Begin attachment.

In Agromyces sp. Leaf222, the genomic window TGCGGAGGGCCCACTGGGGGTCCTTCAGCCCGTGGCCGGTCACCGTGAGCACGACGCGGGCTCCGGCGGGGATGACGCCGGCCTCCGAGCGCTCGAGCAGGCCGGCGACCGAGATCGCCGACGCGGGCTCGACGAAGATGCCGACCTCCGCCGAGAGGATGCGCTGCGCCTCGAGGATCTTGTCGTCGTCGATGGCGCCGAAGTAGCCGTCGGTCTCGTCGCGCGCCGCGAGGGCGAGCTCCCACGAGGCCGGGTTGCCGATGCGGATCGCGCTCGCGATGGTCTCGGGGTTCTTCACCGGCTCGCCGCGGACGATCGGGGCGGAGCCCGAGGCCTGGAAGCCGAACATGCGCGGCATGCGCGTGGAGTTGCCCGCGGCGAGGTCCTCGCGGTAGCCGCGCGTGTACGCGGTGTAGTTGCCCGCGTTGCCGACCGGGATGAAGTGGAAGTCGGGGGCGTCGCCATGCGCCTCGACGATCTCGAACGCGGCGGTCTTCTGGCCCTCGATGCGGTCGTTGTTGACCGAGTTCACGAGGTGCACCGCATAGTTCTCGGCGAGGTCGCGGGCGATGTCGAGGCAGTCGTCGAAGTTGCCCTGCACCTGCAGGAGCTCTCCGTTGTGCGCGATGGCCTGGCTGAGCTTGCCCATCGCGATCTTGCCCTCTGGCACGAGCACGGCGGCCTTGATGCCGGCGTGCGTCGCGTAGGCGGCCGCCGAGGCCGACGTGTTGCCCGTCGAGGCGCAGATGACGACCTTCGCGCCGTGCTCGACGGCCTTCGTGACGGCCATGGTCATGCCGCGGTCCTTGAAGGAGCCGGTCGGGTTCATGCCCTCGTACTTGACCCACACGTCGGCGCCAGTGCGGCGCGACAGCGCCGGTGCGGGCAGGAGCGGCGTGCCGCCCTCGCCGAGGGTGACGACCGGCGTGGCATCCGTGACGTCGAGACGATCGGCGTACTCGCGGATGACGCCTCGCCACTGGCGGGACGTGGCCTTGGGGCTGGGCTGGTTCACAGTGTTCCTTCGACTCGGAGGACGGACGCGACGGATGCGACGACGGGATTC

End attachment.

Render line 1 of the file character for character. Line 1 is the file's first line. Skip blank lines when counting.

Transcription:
In Agromyces sp. Leaf222, the genomic window TGCGGAGGGCCCACTGGGGGTCCTTCAGCCCGTGGCCGGTCACCGTGAGCACGACGCGGGCTCCGGCGGGGATGACGCCGGCCTCCGAGCGCTCGAGCAGGCCGGCGACCGAGATCGCCGACGCGGGCTCGACGAAGATGCCGACCTCCGCCGAGAGGATGCGCTGCGCCTCGAGGATCTTGTCGTCGTCGATGGCGCCGAAGTAGCCGTCGGTCTCGTCGCGCGCCGCGAGGGCGAGCTCCCACGAGGCCGGGTTGCCGATGCGGATCGCGCTCGCGATGGTCTCGGGGTTCTTCACCGGCTCGCCGCGGACGATCGGGGCGGAGCCCGAGGCCTGGAAGCCGAACATGCGCGGCATGCGCGTGGAGTTGCCCGCGGCGAGGTCCTCGCGGTAGCCGCGCGTGTACGCGGTGTAGTTGCCCGCGTTGCCGACCGGGATGAAGTGGAAGTCGGGGGCGTCGCCATGCGCCTCGACGATCTCGAACGCGGCGGTCTTCTGGCCCTCGATGCGGTCGTTGTTGACCGAGTTCACGAGGTGCACCGCATAGTTCTCGGCGAGGTCGCGGGCGATGTCGAGGCAGTCGTCGAAGTTGCCCTGCACCTGCAGGAGCTCTCCGTTGTGCGCGATGGCCTGGCTGAGCTTGCCCATCGCGATCTTGCCCTCTGGCACGAGCACGGCGGCCTTGATGCCGGCGTGCGTCGCGTAGGCGGCCGCCGAGGCCGACGTGTTGCCCGTCGAGGCGCAGATGACGACCTTCGCGCCGTGCTCGACGGCCTTCGTGACGGCCATGGTCATGCCGCGGTCCTTGAAGGAGCCGGTCGGGTTCATGCCCTCGTACTTGACCCACACGTCGGCGCCAGTGCGGCGCGACAGCGCCGGTGCGGGCAGGAGCGGCGTGCCGCCCTCGCCGAGGGTGACGACCGGCGTGGCATCCGTGACGTCGAGACGATCGGCGTACTCGCGGATGACGCCTCGCCACTGGCGGGACGTGGCCTTGGGGCTGGGCTGGTTCACAGTGTTCCTTCGACTCGGAGGACGGACGCGACGGATGCGACGACGGGATTC